Eczema, also known as dermatitis, is a term for different types of skin swelling that causes red, swollen and itchy skin. Probiotics, also known as friendly bacteria and beneficial bacteria, live in the small intestines and vagina. Probiotics are available as capsules, liquid, tablets, suppositories and in foods such as live yogurt. Probiotics may be beneficial for certain health conditions such as eczema but always consult a healthcare professional before taking a probiotic.
More than 15 million Americans suffer from eczema, according to the University of Maryland. A hypersensitivity reaction similar to an allergy is responsible for eczema. This reaction leads to long-term inflammation of the skin and the symptoms of the condition. Eczema patients often have a family history of allergies and many suffer from hay fever and asthma as well. Eczema is most common in babies and children. Conditions such as colds, dry skin, stress, feeling too hot or too cold and allergies to pollen, mold, animals or dust mites can make eczema symptoms worse. Typical eczema symptoms include oozing and crusting blisters, ear bleeding or discharge, areas of thickened skin and raw areas of skin from scratching.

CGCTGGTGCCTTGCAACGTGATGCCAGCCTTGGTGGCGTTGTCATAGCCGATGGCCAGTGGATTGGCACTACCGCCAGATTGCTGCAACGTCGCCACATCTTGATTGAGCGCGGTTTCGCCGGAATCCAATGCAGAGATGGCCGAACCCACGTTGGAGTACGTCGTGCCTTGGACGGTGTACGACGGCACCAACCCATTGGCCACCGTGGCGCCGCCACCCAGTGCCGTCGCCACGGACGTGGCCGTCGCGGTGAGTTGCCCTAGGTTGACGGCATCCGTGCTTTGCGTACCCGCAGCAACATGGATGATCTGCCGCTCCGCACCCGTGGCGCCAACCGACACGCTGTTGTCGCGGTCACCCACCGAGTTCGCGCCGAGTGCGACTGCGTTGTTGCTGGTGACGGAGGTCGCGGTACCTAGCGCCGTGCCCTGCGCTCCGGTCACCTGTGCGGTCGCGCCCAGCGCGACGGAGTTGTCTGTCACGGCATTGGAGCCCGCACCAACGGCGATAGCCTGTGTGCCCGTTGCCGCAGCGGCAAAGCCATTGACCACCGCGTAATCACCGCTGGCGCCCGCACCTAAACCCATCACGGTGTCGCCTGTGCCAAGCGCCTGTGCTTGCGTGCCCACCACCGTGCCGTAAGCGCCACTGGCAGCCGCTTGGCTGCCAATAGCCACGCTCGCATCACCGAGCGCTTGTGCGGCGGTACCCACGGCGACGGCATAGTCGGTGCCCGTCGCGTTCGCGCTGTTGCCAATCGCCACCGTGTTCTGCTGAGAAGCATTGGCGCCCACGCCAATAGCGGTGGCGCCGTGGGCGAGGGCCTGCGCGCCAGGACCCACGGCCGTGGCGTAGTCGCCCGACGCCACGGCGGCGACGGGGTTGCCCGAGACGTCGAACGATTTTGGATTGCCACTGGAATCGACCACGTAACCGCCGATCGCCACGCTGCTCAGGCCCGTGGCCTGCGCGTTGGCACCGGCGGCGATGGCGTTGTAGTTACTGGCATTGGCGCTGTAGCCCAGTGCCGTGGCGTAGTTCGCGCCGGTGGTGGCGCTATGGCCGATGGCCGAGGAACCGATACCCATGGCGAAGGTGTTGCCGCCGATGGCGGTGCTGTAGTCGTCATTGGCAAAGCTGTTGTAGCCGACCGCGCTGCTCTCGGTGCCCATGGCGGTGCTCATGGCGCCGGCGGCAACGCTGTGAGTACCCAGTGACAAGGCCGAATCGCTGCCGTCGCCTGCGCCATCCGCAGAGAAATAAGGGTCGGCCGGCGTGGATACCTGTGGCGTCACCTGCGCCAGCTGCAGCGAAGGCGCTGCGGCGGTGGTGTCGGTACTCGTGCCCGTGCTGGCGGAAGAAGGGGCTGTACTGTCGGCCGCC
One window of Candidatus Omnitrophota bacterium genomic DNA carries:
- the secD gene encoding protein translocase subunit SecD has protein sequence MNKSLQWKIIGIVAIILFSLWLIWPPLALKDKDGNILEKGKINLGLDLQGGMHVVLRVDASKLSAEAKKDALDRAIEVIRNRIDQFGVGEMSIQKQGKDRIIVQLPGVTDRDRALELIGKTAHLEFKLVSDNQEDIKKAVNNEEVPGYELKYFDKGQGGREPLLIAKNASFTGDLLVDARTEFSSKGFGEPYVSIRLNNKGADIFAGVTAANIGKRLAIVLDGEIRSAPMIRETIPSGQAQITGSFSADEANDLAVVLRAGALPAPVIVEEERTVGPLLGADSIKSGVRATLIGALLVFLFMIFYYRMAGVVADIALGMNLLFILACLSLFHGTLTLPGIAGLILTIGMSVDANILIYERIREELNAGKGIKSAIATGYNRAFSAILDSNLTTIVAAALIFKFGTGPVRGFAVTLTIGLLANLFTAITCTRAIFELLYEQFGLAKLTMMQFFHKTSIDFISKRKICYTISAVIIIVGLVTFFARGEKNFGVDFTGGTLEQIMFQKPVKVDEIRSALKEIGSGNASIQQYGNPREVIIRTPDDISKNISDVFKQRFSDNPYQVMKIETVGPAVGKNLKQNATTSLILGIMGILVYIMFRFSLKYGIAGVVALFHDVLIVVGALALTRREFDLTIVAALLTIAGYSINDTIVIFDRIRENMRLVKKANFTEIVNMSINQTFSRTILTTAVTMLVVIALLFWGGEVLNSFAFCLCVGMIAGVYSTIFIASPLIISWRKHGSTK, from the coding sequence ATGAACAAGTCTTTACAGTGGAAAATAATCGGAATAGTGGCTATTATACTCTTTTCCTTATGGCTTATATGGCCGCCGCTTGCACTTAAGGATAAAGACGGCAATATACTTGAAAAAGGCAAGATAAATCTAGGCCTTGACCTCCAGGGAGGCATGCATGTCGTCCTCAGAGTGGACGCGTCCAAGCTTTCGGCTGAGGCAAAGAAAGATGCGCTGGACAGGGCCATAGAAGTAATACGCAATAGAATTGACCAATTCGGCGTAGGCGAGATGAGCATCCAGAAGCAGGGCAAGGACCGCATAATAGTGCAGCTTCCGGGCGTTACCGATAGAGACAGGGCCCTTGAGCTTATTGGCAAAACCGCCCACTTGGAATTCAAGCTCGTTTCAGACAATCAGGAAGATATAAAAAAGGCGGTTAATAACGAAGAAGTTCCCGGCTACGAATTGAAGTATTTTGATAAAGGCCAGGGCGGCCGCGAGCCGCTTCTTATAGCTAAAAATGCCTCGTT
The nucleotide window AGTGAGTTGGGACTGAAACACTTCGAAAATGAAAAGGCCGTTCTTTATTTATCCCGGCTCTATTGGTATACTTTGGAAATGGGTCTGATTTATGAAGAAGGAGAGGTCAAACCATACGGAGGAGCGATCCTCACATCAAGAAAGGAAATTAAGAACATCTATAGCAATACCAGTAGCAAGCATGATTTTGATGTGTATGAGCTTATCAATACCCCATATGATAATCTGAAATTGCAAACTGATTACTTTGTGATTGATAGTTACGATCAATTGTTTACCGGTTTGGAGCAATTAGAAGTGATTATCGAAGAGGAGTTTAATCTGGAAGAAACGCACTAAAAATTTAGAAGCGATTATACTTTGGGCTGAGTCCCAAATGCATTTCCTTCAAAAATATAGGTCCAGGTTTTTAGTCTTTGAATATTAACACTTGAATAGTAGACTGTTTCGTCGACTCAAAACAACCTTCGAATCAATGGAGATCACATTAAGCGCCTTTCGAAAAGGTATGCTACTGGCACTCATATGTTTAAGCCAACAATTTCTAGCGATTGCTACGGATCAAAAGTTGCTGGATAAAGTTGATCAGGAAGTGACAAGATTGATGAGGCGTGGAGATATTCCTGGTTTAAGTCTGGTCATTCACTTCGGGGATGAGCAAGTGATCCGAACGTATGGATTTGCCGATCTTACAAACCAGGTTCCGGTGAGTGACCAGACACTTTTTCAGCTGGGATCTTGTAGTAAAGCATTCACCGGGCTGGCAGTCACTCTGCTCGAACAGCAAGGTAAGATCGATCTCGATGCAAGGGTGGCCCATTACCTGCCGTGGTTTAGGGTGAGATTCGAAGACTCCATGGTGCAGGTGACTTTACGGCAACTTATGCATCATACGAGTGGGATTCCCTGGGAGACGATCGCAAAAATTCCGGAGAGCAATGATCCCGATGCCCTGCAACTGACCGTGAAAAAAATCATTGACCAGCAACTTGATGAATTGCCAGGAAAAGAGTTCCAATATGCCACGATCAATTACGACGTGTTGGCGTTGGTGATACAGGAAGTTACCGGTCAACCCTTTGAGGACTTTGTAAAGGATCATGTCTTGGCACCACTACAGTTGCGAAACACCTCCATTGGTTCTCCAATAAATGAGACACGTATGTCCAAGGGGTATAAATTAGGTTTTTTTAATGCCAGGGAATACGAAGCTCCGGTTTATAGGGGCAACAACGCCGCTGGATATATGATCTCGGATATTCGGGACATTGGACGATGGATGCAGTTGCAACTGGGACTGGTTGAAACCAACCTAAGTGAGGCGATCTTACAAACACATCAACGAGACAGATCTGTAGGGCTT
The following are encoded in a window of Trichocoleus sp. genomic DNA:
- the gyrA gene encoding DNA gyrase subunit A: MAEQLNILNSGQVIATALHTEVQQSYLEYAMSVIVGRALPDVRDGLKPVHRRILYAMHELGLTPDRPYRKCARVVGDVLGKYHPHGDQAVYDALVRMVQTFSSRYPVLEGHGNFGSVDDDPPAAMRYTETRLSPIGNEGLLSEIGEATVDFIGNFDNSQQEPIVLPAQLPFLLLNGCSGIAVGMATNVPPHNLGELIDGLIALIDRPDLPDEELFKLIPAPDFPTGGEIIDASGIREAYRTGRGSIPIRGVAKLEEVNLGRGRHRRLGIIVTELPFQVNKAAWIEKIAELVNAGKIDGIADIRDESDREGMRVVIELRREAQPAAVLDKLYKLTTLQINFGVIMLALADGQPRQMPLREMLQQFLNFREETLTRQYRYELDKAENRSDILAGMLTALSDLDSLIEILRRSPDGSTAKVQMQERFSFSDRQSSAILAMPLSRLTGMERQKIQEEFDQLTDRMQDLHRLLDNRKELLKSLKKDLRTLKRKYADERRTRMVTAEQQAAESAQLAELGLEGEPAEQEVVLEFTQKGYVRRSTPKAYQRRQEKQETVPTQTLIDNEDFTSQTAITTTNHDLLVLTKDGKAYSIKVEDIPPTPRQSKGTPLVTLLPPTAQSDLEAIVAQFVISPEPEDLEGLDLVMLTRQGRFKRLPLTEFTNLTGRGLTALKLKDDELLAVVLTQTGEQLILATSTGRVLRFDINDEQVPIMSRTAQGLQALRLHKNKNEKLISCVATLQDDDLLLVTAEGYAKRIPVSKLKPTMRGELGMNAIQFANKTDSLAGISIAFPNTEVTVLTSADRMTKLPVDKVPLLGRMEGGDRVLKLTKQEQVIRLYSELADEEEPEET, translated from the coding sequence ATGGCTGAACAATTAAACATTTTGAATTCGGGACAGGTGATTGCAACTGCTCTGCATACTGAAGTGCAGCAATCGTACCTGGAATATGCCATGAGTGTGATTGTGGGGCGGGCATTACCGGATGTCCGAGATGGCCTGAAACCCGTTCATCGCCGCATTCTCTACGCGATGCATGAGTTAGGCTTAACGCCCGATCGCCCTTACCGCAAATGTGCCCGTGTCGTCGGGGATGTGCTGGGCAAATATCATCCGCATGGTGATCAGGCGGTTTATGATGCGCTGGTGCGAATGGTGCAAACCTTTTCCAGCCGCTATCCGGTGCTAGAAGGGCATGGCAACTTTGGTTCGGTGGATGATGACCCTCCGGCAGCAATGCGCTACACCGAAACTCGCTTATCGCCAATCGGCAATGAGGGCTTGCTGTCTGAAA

Babies with Eczema
Researchers studied the effect of probiotics on 27 infants suffering with eczema in a study published in the 2000 issue of the journal “Clinical and Experimental Allergy.” All 27 were exclusively breast-fed, never having infant formula, and their average age was 4.6 months. The improvement that came to their skin after daily administration of a probiotic supplement for two months caused researchers to conclude that probiotics may be helpful for childhood eczema.
Children with Eczema
Researchers also studied the effect of probiotics in 88 children with eczema from ages two to 10, in a study published in a 2010 issue of the “Annals of Allergy, Asthma and Immunology.” The team found that taking a probiotic supplement daily for 12 weeks significantly improved eczema symptoms.
Probiotic bacteria may grow too well in patients whose immune systems are weakened, such as AIDS patients, according to MedlinePlus. Although probiotic supplements have rarely caused disease in people with weakened immune systems, MedlinePlus recommends that if this is your condition, you should consult a healthcare professional before taking a probiotic supplement. MedlinePlus also recommends that patients with short bowel syndrome consult a doctor before taking probiotics because they are more likely to develop lactobacillus infections.
- "University of Maryland Medical Center"; Eczema; Steven D. Ehrlich, NMD; September 2009
- “Clinical and Experimental Allergy”; Probiotics in the Management of Atopic Eczema: E. Isolauri, et al.; November 2000
- “Annals of Allergy, Asthma and Immunology”; Effect of Lactobacillus Sakei Supplementation in Children with Atopic Eczema-Dermatitis Syndrome; S.I. Woo, et al.; April 2010.
- MedlinePlus: Lactobacillus